There are a few contributing factors to make a successful Atlantic troller. The first is the correct lure selection. I prefer to use bibbed minnow for flatline trolling in deep water such as Barrington is a McGrath deep diver and my favorite in the McGrath range are fluoro carp, fluoro tiger deadly attractor, pink and violet, green and brown - these colours are proven salmon catchers. Another lure that is worth a shot is the Rapala Shad Rap in the glass fire perch colour. These lures will dive to around 3 metres. Another dynamite lure on Atlantics is the 5 cm Rapala Taildancer in fire tiger. This colour is not available in Australia but some selected tackle shops have access to the worldwide Rapala market and may be able to help you out on this red-hot colour; so you might have to do some homework.
Another excellent method when trolling for Atlantic's is the use of a leadline. Spool up a large baitcaster with four colours of leadline in conjunction with a 168 cm medium action baitcasting rod. I prefer to run Sting Cobras on my leadlines- they have a superior action and come in some great colours. Some of my favourite colours are #8-a frog pattern with a reddish belly, # 28 - glowgrub pattern, # 56 - pink and white with black dots and # 58 - fluorescent yellow pink and blue. All these lures work well for Atlantic's but there are many more in this range that are worth a shot. Incidentally, a top fish catcher for big brown trout is # 30.
Another lure which, when fished on a leadline, has brought me great success with Atlantic's is the Rapala 8 cm Husky Jerk. Colours such as glass clown, brown trout and rainbow trout are all worth a go and are lethal when fished with two to four colours of leadline.
Boat speed is another critical point. I troll at around 2 km/hr. I believe the fish have more time to grab the lures as they go past. Balsa bibbed minnows also get a flashy wobble at this speed and Atlantic's seem to like this action, rather than a tighter action when trolled faster. Line is another important factor I prefer Platil Strong. It is skinny, has a low memory and is very user friendly. I do not recommend gelspun line for this type of fishing, it's far too hard on the salmon. Many of the fish are lightly hooked and Atlantic's have a soft outer jaw-hooks can pull out very easily. I recommend that you stick to monofilament, which will stretch considerably and act like a shock absorber. A light spinning outfit is all that is needed to land trophy Atlantic salmon. Time on the water is another important element to success. Every time we head to Barrington, I would say to myself we are not going to head home until we have a big salmon in the boat, and this, method did seem to work! Nevertheless, they never came easily. We had to put in long days for the results.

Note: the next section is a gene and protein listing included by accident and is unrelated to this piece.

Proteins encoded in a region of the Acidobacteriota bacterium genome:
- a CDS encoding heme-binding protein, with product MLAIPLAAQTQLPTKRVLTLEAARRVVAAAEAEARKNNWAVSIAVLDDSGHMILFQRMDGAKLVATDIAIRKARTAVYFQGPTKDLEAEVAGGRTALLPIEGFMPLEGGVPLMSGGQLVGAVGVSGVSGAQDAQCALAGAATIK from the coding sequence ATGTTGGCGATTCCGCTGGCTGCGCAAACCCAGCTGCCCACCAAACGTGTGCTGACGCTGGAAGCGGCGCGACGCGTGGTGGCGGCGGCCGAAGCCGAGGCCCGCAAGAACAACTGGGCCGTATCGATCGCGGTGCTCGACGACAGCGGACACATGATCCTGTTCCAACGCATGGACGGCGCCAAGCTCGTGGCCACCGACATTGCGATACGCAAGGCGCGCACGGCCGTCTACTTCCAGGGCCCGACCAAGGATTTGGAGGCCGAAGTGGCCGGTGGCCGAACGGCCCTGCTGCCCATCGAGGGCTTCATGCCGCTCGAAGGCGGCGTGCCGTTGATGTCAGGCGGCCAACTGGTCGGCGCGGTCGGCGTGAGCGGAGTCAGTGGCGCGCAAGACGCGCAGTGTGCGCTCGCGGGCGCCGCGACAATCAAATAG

I hope the liberation of adult Atlantic salmon at Lake Barrington will continue for years to come. It draws anglers to try for these fantastic trophy fish and it so challenging to target them when they are in low numbers is such a massive expanse of water. Signs in the vicinity of Lake Barrington inform the traveller that he is entering places with enticing names such as Promised Land and Paradise - perhaps, at least for trout anglers it is just that why not try your luck!
Another lure to try that I have just received is the Pro-Troll lures with E-Chip. This is a revolutionary lure that emits a tiny signal like an injured bait fish. They have a great reputation in USA and are now being imported into Australia.